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Text snub: How Australia came close to losing more bowlers

Aussies were one message away from probably needing to replace their entire bowling attack in Adelaide

Andrew McGlashan
Andrew McGlashan
Australia were one snubbed text message away from probably needing to replace their entire bowling attack for the second Test in Adelaide.
Captain Pat Cummins was ruled out on the morning of the game having been deemed a close contact of a positive Covid case while dining indoors at restaurant on Wednesday night which, under South Australia's rules, meant he had to isolate for seven days.
Mitchell Starc and Nathan Lyon were classed as casual contacts because they were seated outside so were able to take their place in the XI, but Starc revealed how close it came to Australia having to rustle up a whole new bowling group after also losing Josh Hazlewood through injury.
"It was just fortunate we were sitting outside," Starc said. "It was almost a bit of a piss take because Pat didn't reply to my message so thought we'd sit away from him and sit outside so it's been a lucky one."
Cummins was allowed to return home to Sydney on Saturday after a deal was struck between Cricket Australia and SA Health under which he drove himself to a small airport and took a private plane. As New South Wales Health has not listed the venue Cummins ate at as a place of concern he won't have to continue to isolate, although he would need to complete his isolation period if the restaurant was added to the list.
Mark Steketee and Scott Boland were called into the squad as cover on the first day of the Test following the late debut for Michael Neser, but how the situation would have played out if three bowlers were close contacts is uncertain and was deemed "hypothetical" by Cricket Australia chief executive Nick Hockley earlier in the week.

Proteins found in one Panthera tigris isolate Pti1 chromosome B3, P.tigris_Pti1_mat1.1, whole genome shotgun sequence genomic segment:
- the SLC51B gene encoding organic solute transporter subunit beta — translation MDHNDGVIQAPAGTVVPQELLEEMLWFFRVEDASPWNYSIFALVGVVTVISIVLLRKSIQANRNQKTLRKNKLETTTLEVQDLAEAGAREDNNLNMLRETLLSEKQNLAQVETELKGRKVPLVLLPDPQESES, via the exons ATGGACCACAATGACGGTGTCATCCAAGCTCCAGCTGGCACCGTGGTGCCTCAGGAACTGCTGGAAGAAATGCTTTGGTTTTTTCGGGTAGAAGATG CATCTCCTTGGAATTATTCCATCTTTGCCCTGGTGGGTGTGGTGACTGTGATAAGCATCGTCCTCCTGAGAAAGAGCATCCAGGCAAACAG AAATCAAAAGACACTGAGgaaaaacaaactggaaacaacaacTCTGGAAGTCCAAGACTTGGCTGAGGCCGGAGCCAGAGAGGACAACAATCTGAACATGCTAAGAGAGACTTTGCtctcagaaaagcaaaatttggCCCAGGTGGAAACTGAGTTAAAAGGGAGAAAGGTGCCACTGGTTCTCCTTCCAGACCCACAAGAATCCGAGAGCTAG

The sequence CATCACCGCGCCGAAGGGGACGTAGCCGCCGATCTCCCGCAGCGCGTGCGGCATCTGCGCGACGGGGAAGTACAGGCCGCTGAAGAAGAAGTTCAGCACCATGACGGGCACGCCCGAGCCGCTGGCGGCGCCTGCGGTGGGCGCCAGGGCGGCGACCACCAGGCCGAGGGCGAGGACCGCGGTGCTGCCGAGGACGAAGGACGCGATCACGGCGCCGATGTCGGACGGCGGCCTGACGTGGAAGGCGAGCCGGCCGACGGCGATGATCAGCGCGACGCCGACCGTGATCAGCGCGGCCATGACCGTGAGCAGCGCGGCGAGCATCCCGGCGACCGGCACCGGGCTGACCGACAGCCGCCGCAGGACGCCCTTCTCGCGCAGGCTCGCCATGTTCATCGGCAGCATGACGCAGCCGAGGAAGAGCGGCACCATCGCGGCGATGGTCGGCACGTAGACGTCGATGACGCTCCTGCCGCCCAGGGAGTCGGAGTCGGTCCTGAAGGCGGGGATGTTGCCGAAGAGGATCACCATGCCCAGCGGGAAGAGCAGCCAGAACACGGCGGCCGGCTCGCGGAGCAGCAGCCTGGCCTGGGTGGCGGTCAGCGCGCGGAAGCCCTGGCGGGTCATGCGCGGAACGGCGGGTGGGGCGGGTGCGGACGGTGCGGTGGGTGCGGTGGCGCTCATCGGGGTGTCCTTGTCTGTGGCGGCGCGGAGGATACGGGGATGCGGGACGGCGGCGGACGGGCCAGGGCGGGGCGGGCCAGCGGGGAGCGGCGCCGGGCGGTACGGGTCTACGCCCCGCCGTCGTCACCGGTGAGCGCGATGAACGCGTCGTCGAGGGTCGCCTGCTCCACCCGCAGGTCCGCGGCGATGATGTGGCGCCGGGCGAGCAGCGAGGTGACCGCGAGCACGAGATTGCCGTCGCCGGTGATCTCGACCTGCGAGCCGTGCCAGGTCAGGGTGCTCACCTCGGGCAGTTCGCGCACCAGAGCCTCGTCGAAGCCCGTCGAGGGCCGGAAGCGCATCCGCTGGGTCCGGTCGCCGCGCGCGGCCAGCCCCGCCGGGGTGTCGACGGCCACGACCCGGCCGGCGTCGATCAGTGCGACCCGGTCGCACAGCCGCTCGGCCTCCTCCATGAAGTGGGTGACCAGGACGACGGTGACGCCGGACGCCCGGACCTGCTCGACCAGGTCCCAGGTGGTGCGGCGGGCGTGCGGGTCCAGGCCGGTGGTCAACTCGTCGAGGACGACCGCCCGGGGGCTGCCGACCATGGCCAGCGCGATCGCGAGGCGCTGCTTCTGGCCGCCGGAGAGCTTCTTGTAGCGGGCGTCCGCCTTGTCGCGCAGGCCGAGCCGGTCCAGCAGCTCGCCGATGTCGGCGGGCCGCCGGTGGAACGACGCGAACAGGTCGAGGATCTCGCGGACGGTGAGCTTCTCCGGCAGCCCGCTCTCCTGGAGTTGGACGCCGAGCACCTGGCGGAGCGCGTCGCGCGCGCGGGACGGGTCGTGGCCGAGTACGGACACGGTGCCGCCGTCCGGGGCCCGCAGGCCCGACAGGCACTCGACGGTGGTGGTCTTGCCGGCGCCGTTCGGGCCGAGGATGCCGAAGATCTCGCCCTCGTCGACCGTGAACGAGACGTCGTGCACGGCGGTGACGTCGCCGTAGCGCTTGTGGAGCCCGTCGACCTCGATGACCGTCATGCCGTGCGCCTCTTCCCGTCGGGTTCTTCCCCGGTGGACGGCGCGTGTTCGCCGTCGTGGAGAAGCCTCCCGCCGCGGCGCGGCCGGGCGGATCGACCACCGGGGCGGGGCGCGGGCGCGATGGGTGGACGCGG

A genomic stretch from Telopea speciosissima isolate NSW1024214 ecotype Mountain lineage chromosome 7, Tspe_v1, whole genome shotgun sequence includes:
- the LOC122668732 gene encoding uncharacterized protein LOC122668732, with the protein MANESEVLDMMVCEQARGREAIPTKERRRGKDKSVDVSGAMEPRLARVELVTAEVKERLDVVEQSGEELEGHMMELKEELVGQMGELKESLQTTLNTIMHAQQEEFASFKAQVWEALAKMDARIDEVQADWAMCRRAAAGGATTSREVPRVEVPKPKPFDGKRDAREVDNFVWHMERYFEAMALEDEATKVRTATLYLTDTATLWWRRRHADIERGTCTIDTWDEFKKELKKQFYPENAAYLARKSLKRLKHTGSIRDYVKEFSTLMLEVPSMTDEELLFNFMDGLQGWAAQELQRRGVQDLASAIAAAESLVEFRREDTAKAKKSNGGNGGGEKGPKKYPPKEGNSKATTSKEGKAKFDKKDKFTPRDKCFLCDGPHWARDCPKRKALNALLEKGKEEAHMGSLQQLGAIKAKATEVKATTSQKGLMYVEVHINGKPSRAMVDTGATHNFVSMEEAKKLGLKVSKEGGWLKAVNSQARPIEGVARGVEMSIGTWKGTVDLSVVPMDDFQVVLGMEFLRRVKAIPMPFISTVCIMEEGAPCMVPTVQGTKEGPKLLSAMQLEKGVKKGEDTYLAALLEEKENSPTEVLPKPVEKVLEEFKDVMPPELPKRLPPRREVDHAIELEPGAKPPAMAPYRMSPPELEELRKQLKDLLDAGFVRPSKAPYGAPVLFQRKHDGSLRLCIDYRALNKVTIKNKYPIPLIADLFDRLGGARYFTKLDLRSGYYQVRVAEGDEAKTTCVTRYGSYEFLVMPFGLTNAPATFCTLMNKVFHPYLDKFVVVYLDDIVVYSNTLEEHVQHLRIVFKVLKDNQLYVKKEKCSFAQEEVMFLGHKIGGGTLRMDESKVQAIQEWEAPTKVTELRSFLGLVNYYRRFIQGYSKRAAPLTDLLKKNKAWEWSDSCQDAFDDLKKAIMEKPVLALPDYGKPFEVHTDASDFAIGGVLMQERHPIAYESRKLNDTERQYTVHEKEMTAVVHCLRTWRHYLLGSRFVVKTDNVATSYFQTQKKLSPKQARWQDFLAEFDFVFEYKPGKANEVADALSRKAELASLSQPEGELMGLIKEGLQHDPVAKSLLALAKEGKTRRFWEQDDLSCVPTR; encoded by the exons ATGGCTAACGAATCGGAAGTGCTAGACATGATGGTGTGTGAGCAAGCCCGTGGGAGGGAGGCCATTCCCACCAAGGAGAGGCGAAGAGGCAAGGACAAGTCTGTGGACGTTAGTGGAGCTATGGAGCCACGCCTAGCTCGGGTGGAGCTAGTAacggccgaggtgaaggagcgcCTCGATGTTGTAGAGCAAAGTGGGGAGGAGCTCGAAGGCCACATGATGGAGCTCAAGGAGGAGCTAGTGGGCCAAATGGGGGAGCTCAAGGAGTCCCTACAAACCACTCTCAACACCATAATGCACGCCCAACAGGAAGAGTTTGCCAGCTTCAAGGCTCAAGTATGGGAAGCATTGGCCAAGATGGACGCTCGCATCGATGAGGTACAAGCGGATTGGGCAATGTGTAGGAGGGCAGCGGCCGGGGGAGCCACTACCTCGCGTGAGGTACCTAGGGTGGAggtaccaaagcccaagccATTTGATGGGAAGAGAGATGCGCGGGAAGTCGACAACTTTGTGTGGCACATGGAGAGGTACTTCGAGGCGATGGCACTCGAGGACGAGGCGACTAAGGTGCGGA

Both teams will face stricter protocols for the Melbourne and Sydney Tests with much higher Covid case numbers in Victoria and New South Wales. Players will only be allowed to dine outdoors and will have to socially distance from the public which means an end to the selfies and autographs which have been part of the first two Tests.
Similar protocols will feature in the Big Bash which is running concurrently with the Ashes and involves teams moving around the country regularly without the charter-flight option used by the Test sides.
"That's where we need to make sure there's social distancing, so we ask everyone to be respectful in the public," Hockley told SEN radio. "That's the real shame because what we have seen is players wanting to interact with fans. That's been a feature of the Big Bash. But we've now got very clear protocols. As it comes to those on the field of play we need to make sure that people are operating in a really biosecure way."
However, Hockley believed it was possible to avoid a return to hard biosecure bubbles for the rest of the Ashes which is now due to finish in Hobart following the switch from Perth.
"While there are an increasing number of cases in the community across Melbourne and then into Sydney, in particular, if players are keeping themselves to small groups and interacting with their own group and trying to keep away from crowded indoor settings, we think with masks and regular testing we can mitigate the protocols," he said.

Andrew McGlashan is a deputy editor at ESPNcricinfo